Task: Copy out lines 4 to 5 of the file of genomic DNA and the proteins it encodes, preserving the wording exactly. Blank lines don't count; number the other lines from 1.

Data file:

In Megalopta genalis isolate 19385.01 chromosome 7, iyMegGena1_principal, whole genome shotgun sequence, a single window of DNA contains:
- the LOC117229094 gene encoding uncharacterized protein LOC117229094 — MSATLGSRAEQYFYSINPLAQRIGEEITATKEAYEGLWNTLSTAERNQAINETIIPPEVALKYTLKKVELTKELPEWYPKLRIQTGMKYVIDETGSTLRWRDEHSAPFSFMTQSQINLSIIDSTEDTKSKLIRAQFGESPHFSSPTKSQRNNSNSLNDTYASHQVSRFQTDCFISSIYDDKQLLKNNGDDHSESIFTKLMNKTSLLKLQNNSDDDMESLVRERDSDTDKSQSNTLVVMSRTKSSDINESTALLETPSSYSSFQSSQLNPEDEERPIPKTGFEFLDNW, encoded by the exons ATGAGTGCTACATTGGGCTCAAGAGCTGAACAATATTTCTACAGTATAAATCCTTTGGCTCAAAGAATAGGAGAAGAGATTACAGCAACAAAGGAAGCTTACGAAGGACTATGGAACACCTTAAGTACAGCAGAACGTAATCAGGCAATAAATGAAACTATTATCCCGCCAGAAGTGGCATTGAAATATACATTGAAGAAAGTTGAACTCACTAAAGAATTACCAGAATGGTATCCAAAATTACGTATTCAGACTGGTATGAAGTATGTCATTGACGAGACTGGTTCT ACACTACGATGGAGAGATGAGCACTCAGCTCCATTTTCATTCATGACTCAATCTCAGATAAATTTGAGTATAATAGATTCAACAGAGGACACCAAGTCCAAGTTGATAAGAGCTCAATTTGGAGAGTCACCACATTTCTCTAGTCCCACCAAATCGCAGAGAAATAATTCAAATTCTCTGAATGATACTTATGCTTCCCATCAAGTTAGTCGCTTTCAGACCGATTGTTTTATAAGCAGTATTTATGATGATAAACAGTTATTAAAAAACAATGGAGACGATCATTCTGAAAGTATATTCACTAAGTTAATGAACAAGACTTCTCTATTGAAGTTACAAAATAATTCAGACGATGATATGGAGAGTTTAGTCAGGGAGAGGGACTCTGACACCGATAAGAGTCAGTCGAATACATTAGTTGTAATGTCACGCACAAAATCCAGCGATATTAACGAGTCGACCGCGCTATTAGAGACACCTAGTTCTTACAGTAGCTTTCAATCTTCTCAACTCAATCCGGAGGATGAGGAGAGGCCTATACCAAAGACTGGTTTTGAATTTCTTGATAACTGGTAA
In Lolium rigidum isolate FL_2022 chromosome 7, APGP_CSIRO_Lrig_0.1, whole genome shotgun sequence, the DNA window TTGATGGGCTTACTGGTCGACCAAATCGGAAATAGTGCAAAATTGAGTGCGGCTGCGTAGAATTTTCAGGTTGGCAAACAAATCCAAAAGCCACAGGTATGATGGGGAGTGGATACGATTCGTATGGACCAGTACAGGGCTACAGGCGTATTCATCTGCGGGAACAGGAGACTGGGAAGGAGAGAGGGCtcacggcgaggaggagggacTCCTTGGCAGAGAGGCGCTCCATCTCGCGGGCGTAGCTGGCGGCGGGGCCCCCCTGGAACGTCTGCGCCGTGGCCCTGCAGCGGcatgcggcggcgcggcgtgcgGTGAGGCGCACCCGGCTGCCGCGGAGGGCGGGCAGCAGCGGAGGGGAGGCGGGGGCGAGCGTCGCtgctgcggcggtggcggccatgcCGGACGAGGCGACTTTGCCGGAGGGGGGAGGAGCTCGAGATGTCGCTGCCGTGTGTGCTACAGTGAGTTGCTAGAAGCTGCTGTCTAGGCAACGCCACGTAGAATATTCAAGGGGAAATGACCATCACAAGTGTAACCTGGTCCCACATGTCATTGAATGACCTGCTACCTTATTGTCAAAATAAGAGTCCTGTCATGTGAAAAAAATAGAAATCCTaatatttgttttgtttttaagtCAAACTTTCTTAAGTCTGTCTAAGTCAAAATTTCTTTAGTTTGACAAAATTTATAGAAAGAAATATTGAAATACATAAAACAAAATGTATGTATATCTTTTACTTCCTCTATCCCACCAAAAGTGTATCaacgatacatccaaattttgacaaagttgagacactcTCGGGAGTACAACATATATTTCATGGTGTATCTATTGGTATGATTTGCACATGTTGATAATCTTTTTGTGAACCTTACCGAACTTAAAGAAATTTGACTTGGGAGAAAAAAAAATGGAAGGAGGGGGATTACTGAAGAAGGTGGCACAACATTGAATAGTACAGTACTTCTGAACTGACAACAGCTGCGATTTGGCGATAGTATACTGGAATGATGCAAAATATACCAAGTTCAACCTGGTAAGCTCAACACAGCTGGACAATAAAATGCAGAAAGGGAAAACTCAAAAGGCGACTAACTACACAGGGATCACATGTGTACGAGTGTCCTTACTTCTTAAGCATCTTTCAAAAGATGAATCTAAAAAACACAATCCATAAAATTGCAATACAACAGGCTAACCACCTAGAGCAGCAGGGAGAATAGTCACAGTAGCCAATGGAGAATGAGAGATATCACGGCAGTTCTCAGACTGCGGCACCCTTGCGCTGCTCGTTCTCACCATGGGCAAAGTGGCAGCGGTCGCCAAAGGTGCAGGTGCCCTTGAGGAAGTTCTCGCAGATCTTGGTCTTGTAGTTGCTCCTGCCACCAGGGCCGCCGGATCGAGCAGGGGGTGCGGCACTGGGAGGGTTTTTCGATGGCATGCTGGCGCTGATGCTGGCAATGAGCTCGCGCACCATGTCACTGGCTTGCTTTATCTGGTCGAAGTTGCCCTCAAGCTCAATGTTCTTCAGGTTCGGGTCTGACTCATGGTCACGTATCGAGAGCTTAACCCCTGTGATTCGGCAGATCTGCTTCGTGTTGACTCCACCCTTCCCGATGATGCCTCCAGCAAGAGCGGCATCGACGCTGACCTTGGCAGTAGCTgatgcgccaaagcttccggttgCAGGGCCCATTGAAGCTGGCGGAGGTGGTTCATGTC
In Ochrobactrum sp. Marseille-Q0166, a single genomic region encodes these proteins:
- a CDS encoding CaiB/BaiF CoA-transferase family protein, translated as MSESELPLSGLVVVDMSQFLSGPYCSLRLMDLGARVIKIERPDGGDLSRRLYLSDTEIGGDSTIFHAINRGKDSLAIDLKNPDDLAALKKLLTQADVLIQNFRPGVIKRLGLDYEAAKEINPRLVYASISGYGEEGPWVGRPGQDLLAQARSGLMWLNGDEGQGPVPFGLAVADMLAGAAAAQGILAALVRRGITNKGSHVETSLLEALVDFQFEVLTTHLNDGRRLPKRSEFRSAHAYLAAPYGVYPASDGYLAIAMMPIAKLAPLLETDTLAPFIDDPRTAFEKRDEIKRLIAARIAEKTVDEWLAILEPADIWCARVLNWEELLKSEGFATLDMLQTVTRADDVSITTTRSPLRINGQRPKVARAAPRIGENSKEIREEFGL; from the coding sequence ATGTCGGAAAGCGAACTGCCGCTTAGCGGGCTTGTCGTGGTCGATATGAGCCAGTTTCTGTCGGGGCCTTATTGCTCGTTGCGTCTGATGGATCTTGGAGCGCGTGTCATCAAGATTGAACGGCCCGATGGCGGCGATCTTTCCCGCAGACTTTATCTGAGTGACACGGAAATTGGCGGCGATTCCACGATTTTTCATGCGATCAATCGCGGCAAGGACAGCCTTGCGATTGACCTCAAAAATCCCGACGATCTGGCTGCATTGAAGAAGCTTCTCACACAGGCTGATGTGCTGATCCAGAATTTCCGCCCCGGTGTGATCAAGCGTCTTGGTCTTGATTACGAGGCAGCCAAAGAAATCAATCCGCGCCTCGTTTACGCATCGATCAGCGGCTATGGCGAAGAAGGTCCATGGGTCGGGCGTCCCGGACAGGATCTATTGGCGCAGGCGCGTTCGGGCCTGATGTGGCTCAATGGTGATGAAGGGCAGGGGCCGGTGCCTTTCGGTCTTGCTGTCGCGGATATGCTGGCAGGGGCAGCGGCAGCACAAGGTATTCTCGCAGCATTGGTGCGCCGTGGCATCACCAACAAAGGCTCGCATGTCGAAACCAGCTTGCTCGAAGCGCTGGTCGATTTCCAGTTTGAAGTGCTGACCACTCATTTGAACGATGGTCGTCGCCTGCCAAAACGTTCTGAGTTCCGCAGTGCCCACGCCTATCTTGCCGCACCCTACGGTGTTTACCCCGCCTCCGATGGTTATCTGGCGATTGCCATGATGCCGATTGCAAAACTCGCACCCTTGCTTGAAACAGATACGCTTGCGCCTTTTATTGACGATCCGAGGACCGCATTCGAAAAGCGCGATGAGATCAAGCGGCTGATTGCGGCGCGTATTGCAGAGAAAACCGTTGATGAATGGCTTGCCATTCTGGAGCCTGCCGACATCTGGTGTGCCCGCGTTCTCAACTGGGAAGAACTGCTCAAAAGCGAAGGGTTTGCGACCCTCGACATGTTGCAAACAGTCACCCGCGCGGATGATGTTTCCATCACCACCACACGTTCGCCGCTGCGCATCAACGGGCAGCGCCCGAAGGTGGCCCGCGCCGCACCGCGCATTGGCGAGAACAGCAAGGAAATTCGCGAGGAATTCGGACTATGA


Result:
In Ochrobactrum sp. Marseille-Q0166, a single genomic region encodes these proteins:
- a CDS encoding CaiB/BaiF CoA-transferase family protein, translated as MSESELPLSGLVVVDMSQFLSGPYCSLRLMDLGARVIKIERPDGGDLSRRLYLSDTEIGGDSTIFHAINRGKDSLAIDLKNPDDLAALKKLLTQADVLIQNFRPGVIKRLGLDYEAAKEINPRLVYASISGYGEEGPWVGRPGQDLLAQARSGLMWLNGDEGQGPVPFGLAVADMLAGAAAAQGILAALVRRGITNKGSHVETSLLEALVDFQFEVLTTHLNDGRRLPKRSEFRSAHAYLAAPYGVYPASDGYLAIAMMPIAKLAPLLETDTLAPFIDDPRTAFEKRDEIKRLIAARIAEKTVDEWLAILEPADIWCARVLNWEELLKSEGFATLDMLQTVTRADDVSITTTRSPLRINGQRPKVARAAPRIGENSKEIREEFGL; from the coding sequence ATGTCGGAAAGCGAACTGCCGCTTAGCGGGCTTGTCGTGGTCGATATGAGCCAGTTTCTGTCGGGGCCTTATTGCTCGTTGCGTCTGATGGATCTTGGAGCGCGTGTCATCAAGATTGAACGGCCCGATGGCGGCGATCTTTCCCGCAGACTTTATCTGAGTGACACGGAAATTGGCGGCGATTCCACGATTTTTCATGCGATCAATCGCGGCAAGGACAGCCTTGCGATTGACCTCAAAAATCCCGACGATCTGGCTGCATTGAAGAAGCTTCTCACACAGGCTGATGTGCTGATCCAGAATTTCCGCCCCGGTGTGATCAAGCGTCTTGGTCTTGATTACGAGGCAGCCAAAGAAATCAATCCGCGCCTCGTTTACGCATCGATCAGCGGCTATGGCGAAGAAGGTCCATGGGTCGGGCGTCCCGGACAGGATCTATTGGCGCAGGCGCGTTCGGGCCTGATGTGGCTCAATGGTGATGAAGGGCAGGGGCCGGTGCCTTTCGGTCTTGCTGTCGCGGATATGCTGGCAGGGGCAGCGGCAGCACAAGGTATTCTCGCAGCATTGGTGCGCCGTGGCATCACCAACAAAGGCTCGCATGTCGAAACCAGCTTGCTCGAAGCGCTGGTCGATTTCCAGTTTGAAGTGCTGACCACTCATTTGAACGATGGTCGTCGCCTGCCAAAACGTTCTGAGTTCCGCAGTGCCCACGCCTATCTTGCCGCACCCTACGGTGTTTACCCCGCCTCCGATGGTTATCTGGCGATTGCCATGATGCCGATTGCAAAACTCGCACCCTTGCTTGAAACAGATACGCTTGCGCCTTTTATTGACGATCCGAGGACCGCATTCGAAAAGCGCGATGAGATCAAGCGGCTGATTGCGGCGCGTATTGCAGAGAAAACCGTTGATGAATGGCTTGCCATTCTGGAGCCTGCCGACATCTGGTGTGCCCGCGTTCTCAACTGGGAAGAACTGCTCAAAAGCGAAGGGTTTGCGACCCTCGACATGTTGCAAACAGTCACCCGCGCGGATGATGTTTCCATCACCACCACACGTTCGCCGCTGCGCATCAACGGGCAGCGCCCGAAGGTGGCCCGCGCCGCACCGCGCATTGGCGAGAACAGCAAGGAAATTCGCGAGGAATTCGGACTATGA